You may remember a post I did not long after I launched my blog on Luigi Veronelli as Poseidon and a Trident of New Oak (and Eric the Red’s subsequent post). In that post, I translated a passage from Luigi Veronelli’s landmark 1983 Catalog of the Wines of Italy.
In my never-ending quest to apply the tools of textual bibliography* to wine writing, I chomped at the bit when I came across two subsequent editions of Veronelli’s almanac of Italian wine. After breaking away from the pack on a tour of the Tangley Oaks manor, where Terlato Wines International has its corporate offices, I found myself alone in the library: to my joyous surprise, when I opened the tomes to the title pages, I found Veronelli’s personal dedications to Tony Terlato.
I am very proud that Thony [sic] will use this book. Gino (LUIGI VERONELLI), May 12, 1989.
To Tony, in Bordeaux (but with my heart “in” Italian wine), with friendship, Luigi Veronelli, June, 22, 1989.
What a find! And what a wonderful document and example of handwriting! The “autograph” (or even better, the “idiograph”) as we call it in the study of textual bibliography reveals so much about the intentions of the author. In June of 1989, the renaissance of Italian wine in the U.S. had yet to take shape and both men played fundamental roles in the emergence of Italian wine as a fine wine category. The dedication in the second instance leads me to believe that the two men met in Bordeaux but their “hearts were in Italy.”
In Veronelli’s 1983 preface, he called the introduction of barrique aging a “provision” that “must not be delayed” in Italy. By 1986, only three short years later, he wrote of his dissatisfaction at the limited number of Italian wines he was able to include in the catalog due to space and time constraints. At the same rate, the increased number of wines “raised in barriques” marked his “triumph.”
He also writes of how he has lobbied for a single-vineyard (cru) system in Italy. He didn’t give his top rating (the Sun) to the “sublime” bottlers Bruno Giacosa or Beppe Colla in this catalog, he observes apologetically. But he did give it to Bartolo Mascarello, however reluctantly.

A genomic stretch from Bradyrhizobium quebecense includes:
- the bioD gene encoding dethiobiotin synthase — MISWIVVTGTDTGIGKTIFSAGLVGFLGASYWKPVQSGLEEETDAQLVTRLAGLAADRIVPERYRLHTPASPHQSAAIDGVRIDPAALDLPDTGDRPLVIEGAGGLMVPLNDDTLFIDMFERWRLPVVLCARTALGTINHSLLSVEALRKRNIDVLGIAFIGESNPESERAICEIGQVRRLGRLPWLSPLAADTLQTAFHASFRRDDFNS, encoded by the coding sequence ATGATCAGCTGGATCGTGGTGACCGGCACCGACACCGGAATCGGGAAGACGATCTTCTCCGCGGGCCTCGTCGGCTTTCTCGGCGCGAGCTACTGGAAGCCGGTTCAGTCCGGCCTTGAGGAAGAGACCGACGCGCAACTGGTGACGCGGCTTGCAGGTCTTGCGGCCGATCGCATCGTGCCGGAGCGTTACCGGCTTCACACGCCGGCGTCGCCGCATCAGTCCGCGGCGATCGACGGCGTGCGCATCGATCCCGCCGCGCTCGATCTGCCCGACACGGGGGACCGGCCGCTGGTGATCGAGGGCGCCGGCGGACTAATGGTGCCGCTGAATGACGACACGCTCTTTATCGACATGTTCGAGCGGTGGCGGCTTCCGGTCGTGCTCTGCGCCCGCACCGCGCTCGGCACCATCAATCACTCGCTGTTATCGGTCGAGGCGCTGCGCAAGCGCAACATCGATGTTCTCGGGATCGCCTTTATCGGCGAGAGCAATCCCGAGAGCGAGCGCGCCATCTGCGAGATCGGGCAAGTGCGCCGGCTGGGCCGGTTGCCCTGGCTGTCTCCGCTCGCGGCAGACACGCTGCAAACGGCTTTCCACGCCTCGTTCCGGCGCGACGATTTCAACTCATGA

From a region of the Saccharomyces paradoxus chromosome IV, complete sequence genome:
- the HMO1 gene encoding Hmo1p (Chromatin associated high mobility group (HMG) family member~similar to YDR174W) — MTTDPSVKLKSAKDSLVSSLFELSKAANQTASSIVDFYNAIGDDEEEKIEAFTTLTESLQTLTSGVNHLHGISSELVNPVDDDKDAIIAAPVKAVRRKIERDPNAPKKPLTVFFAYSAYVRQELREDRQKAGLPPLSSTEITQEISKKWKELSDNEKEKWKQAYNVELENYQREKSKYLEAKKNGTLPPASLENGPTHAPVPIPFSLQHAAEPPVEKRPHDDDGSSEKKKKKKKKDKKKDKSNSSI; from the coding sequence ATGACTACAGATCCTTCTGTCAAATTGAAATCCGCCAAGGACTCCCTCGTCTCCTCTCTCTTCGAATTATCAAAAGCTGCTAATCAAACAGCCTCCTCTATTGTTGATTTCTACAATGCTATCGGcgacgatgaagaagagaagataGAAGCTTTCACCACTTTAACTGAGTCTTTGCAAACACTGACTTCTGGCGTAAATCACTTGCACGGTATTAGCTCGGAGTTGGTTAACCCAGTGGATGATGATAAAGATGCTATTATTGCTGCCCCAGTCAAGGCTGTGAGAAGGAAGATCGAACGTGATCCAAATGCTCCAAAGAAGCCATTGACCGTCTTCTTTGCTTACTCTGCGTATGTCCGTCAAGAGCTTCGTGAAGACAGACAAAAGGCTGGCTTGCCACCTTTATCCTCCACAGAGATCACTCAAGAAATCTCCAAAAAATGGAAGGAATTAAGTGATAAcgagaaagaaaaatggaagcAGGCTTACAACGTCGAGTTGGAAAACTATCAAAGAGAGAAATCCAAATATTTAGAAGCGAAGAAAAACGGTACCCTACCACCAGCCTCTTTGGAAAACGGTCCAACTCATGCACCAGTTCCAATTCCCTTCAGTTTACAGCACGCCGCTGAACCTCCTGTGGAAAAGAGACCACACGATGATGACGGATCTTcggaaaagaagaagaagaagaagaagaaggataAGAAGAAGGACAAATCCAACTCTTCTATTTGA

“Bartolo Mascarello,” he writes, [is an] “advocate of a theory that I’m forced, in his case, to accept: the best Barolo is composed by using different vineyard supplies.”
He also bemoans Violante Sobrero’s sale of his rows in Monprivato and Villero (to Mauro Mascarello?).
There’s so much more wonderful information to be culled from this bundle of sheets but that’s all I have time for today. In another lifetime, I hope to be employed by a royal court as a textual bibliographer of wine. In the meantime, I gotta make a living… thanks for reading!
* From the Bibliographical Society of America website: “Textual bibliography, the relationship between the printed text as we have it before us, and that text as conceived by its author. Handwriting is often difficult to decipher; compositors make occasional mistakes, and proofreaders sometimes fail to catch them; but (especially in the period before about 1800) we often have only the printed book itself to tell us what the author intended. Textual bibliography (sometimes called textual criticism) tries to provide us with the most accurate text of a writer’s work. The equipment of the textual bibliographer is both a profound knowledge of the work of the writer being edited (and of his or her period) and an equally profound knowledge of contemporary printing and publishing practices.”